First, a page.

poetry month

jazz is by Peter Carlos

jazz is
    (for Michael Castro)


a call out
and a response
jazz is
e-motional
jazz is
ex–pression
jazz is
exploration
jazz is
hot
and chill
and cool


jazz is

              Peter Carlos

 

 

About Peter Carlos

Peter Carlos has attended the Bread Loaf Writers Conference in Vermont in 1976 and 1979, where he studied under Mark Strand and Robert Pack. He graduated with a M.A. in Creative Writing from Middlebury’s Bread Loaf Graduate School of English. His poetry and photographs have appeared in American Poetry Review, Image, River Styx, The Oakland Review, The St. Louis Post-Dispatch, among other small literary journals. He is author of a chapbook, Praise the High Grass, and a book of poems, Dreamfish. He is the Program Chair of Cinema Arts at Lindenwood University.

Plowshare by Jeremy Weeks Joyner

 

The war was over long ago.
Discarded, engine rusted.
There are flowers now, Where men fought.
Watered by the blood of brave men and fools.
My aim is true, no longer.
Barrel fallen and powerless.
I, forgotten sentry,
From a world that was once burning.
There are flowers now,
Where once was only mud.
Armor, melted by fire and steel
Hotter than the flight of Icarus.
The ridge ahead, marred, now green.
Grass covered and silent,
The cannons evaporated.
No tanks should tread among these flowers.
Silent Behemoth,
The world quaked at my roar.
But that was long ago.
There has been too much pain.
My final task,
To guard the flowers
That men may war no more.

 

About Jeremy Weeks Joyner
Jeremy Weeks Joyner is a poet, philosopher and ordained minister. He lives in central North Carolina.

Corporate Yin Yang by Will Collins

I breathe like the spring time.

Inhale like a lion,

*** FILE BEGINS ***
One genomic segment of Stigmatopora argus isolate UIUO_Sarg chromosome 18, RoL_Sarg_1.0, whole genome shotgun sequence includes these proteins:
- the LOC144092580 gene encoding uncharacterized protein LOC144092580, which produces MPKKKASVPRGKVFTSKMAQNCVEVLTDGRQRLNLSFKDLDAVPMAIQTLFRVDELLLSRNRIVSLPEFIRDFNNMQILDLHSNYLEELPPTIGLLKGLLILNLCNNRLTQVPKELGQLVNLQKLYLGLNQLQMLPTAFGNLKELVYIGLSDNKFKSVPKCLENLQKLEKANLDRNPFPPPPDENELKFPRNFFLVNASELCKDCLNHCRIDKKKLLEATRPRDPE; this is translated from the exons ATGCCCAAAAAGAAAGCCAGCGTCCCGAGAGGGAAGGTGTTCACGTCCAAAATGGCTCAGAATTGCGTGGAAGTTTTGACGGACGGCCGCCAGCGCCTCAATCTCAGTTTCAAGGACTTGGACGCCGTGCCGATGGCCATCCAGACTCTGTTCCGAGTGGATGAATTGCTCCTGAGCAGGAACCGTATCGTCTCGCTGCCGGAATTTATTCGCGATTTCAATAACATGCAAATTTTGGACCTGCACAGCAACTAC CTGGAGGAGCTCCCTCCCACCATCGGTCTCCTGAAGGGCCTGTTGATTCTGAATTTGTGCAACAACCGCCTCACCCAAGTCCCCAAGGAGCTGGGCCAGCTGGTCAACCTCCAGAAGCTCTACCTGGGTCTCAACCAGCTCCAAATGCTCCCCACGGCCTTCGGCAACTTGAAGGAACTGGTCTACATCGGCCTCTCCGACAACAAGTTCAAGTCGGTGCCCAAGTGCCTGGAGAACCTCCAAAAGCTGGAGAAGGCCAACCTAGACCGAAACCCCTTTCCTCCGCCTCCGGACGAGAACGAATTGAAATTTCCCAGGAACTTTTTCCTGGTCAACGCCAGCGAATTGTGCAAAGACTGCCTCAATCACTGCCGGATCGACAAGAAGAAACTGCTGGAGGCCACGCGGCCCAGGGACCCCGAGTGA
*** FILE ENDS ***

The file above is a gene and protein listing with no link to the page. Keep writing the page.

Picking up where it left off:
Exhale like a lamb.

I talk big of my dreams,
I act small from my cubicle.

So juxtaposed,

Like taking Ambien
With a gulp of espresso.

 

About Will Collins

Will Collins is currently a nurse in Toms River, NJ, living with his three dogs who are a handful.  He graduated Richard Stockton University of NJ before becoming a nurse with a major in Spanish language and culture and writing.  When not at work, he can be found writing, skateboarding, and hiking or bird watching. His poetry is currently not published, so he says this is an exclusive treat!

Shorts by Jennifer Carr

The Volunteer Firefighter

Tones awaken my ears
Dreams on hold at 3 a.m.
Dispatch gives the details
On the next call as
I kiss my wife goodbye

 

The Matador

Tired of fighting
life’s bulls
one after another
please
take this red cape
away from me

 

Breaking Free

Years passed
till one day –
courage found
to break free
from the cage
Now a backbone
with wings

 

Feeling the Heat

Her touch
Shows no mercy
Just like an arsonist
It only takes striking one match
The orange glow of gluttony in her eyes
Setting my whole world on fire
The flames dance in delight
Burnt in my mind
Her touch

 

About Jennifer Carr

Poetry written by Jennifer Carr. Jennifer lives in Santa Fe, New Mexico and enjoys spending time with her partner and two children. She is an EMT and firefighter. When she is not working at the local hospital, she spends way too much time writing poetry. Her poetry has been published by Triumph House Poetry with a Purpose. Her poetry has also been recognized by ZenUnleashed, Fanstory, as well as several newspapers. She loves flying by her own wings and looks for any opportunity to soar to new heights. Don’t forget to follow her on Twitter, @PoetryHaiku13.

 

Poets.org: 30 Ways to Celebrate National Poetry Month, April 2019

Poets.org has posted 30 ways to celebrate National Poetry Month this year. This list was created by Poets.org and is a suggestion of different activities writers, readers, and educators can celebrate the written word. For more information regarding National Poetry Month, or Poets.org, please visit their website!